sean died injanuary 2019, aged just 23. you're vulnerable when you've got cancer. and you are going to believe certain people who actually are making money out of the cancer industry through vulnerable people. you can watch the full investigation, ‘false hope: alternative cancer cures', on bbc three on the bbc iplayer. the compiling of any wedding guest list is difficult — but when, because of covid—19 — it's limited to 30 guests.. well, that can be a huge problem. it's causing particular anger in communities where large guest lists are key to their tradition and customs. sima kotecha reports. it's just the community, the culture, the way that we've been brought up. everybody is close and tight—knit and the culture is really strong.
and it's really important to have all of the traditional elements to the wedding and have everyone there to be part of it. rajni and ahmet‘s engagement in september last year. their wedding was supposed to be in march, but then came lockdown. we kind of decided the best thing, the safest thing to do was to postpone everything. and for us, it was just it was a really hard decision to make. hundreds were invited. a common feature of south asian weddings. she says her future plans are now in limbo. we don't know how many guests we're going to be able to invite. unfortunately, the registry offices are also not open yet. and i can't book a notice of a marriage appointment. the notice of marriage has expired from last year. the reason weddings are small at the moment is for safety reasons. for health reasons, to protect your guests. why is it so important to have hundreds of people at a south asian wedding? weddings are really important days, and so coming together to celebrate that is part of who we are. like i said, indian weddings are really big and everyone's close—knit and connected.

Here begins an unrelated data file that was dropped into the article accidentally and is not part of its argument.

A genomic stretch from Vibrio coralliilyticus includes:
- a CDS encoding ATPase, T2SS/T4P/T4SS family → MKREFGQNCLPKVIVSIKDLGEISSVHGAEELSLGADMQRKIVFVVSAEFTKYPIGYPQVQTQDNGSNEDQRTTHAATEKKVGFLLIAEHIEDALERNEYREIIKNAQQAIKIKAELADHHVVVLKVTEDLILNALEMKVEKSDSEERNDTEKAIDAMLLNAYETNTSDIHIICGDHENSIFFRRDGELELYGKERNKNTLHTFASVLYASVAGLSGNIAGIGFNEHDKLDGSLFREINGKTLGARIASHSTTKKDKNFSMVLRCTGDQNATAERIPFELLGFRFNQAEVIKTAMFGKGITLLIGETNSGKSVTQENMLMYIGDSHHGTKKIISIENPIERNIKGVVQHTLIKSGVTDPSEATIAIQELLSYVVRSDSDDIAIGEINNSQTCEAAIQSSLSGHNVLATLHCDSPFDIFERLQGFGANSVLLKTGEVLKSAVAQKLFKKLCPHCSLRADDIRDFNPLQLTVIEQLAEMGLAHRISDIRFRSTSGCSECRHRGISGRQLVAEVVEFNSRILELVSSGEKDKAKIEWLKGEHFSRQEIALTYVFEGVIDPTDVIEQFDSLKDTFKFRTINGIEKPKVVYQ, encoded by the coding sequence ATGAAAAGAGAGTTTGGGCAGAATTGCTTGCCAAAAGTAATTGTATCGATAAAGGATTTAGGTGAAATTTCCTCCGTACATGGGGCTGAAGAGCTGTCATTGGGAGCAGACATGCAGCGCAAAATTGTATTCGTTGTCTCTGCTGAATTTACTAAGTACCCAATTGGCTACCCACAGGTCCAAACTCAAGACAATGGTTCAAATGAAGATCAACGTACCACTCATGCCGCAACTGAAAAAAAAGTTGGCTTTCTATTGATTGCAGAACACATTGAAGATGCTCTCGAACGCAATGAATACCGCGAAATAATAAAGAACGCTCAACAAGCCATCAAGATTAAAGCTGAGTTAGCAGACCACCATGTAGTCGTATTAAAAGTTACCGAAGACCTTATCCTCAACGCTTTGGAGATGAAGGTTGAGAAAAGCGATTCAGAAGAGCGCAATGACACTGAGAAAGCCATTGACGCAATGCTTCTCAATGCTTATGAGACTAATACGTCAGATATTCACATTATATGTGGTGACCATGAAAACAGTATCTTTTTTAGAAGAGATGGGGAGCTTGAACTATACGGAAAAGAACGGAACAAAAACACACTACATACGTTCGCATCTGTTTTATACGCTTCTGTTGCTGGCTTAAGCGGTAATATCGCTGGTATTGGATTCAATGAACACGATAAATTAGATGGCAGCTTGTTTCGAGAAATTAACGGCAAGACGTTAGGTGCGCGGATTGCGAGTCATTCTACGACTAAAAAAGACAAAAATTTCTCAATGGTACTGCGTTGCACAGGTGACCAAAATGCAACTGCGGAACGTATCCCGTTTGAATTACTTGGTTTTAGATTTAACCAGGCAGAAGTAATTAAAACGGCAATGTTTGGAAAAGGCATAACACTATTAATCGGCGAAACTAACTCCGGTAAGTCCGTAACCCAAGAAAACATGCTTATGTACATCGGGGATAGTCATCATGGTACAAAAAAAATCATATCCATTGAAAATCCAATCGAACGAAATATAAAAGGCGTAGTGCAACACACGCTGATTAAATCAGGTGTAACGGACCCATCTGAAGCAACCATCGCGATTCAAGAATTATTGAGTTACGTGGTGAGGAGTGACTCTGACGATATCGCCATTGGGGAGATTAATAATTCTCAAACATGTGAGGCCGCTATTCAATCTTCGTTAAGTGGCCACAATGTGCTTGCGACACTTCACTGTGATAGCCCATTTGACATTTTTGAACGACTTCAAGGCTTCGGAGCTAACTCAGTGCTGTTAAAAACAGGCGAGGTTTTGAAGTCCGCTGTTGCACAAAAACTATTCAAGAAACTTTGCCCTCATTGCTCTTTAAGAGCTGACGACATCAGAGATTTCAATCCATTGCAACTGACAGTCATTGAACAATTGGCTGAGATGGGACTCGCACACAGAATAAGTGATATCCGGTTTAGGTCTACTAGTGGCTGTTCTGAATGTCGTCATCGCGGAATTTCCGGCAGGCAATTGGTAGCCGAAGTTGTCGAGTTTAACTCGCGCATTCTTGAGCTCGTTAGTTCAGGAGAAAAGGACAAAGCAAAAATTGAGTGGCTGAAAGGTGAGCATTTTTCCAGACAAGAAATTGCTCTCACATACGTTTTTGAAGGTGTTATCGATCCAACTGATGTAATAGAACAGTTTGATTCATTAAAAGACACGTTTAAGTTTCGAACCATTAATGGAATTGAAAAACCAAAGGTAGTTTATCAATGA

and so you can'tjust invite some people, not others. it doesn't really work like that in our culture. the government says weddings in england can have no more than 30 guests. we could have invited 2,000 people. but offering hospitality at a time of celebration is integral to particular faiths and cultures. if you've been invited to weddings from their children and their grandchildren, and then you don't return the favour, it does create a bad feeling amongst the community, and the friends and family. and there's a belief the larger the guest list, the more good wishes for the couple. one priest told us in india it's been a tradition for generations. the whole entire village will come gather, watch, witness as the ceremony was done, as the couples were making their vows. so the whole idea is that may